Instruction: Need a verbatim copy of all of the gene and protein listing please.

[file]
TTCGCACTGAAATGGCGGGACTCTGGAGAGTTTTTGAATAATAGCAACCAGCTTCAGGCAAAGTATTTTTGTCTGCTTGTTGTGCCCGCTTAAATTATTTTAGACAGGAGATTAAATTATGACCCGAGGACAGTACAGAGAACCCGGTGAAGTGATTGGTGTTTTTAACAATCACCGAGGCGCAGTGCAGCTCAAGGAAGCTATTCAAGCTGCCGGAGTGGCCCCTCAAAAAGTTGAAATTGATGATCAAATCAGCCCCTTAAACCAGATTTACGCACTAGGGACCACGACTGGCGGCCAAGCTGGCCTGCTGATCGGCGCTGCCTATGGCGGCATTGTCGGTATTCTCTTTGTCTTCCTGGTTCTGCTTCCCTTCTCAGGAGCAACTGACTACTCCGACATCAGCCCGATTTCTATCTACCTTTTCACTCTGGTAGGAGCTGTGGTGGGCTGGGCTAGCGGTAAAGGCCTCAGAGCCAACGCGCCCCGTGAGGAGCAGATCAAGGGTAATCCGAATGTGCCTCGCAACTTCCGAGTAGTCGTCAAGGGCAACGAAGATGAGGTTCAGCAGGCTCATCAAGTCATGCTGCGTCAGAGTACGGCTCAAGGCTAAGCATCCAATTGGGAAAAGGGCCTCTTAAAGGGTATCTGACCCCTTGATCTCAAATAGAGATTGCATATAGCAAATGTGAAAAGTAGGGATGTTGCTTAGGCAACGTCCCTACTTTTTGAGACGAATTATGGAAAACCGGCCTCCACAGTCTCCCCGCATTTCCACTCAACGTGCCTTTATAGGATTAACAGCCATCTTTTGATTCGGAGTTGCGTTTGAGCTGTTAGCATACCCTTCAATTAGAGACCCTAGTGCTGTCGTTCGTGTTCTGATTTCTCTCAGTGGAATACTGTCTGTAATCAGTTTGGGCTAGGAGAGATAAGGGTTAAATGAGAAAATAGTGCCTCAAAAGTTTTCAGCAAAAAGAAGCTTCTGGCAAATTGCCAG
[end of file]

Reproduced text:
TTCGCACTGAAATGGCGGGACTCTGGAGAGTTTTTGAATAATAGCAACCAGCTTCAGGCAAAGTATTTTTGTCTGCTTGTTGTGCCCGCTTAAATTATTTTAGACAGGAGATTAAATTATGACCCGAGGACAGTACAGAGAACCCGGTGAAGTGATTGGTGTTTTTAACAATCACCGAGGCGCAGTGCAGCTCAAGGAAGCTATTCAAGCTGCCGGAGTGGCCCCTCAAAAAGTTGAAATTGATGATCAAATCAGCCCCTTAAACCAGATTTACGCACTAGGGACCACGACTGGCGGCCAAGCTGGCCTGCTGATCGGCGCTGCCTATGGCGGCATTGTCGGTATTCTCTTTGTCTTCCTGGTTCTGCTTCCCTTCTCAGGAGCAACTGACTACTCCGACATCAGCCCGATTTCTATCTACCTTTTCACTCTGGTAGGAGCTGTGGTGGGCTGGGCTAGCGGTAAAGGCCTCAGAGCCAACGCGCCCCGTGAGGAGCAGATCAAGGGTAATCCGAATGTGCCTCGCAACTTCCGAGTAGTCGTCAAGGGCAACGAAGATGAGGTTCAGCAGGCTCATCAAGTCATGCTGCGTCAGAGTACGGCTCAAGGCTAAGCATCCAATTGGGAAAAGGGCCTCTTAAAGGGTATCTGACCCCTTGATCTCAAATAGAGATTGCATATAGCAAATGTGAAAAGTAGGGATGTTGCTTAGGCAACGTCCCTACTTTTTGAGACGAATTATGGAAAACCGGCCTCCACAGTCTCCCCGCATTTCCACTCAACGTGCCTTTATAGGATTAACAGCCATCTTTTGATTCGGAGTTGCGTTTGAGCTGTTAGCATACCCTTCAATTAGAGACCCTAGTGCTGTCGTTCGTGTTCTGATTTCTCTCAGTGGAATACTGTCTGTAATCAGTTTGGGCTAGGAGAGATAAGGGTTAAATGAGAAAATAGTGCCTCAAAAGTTTTCAGCAAAAAGAAGCTTCTGGCAAATTGCCAG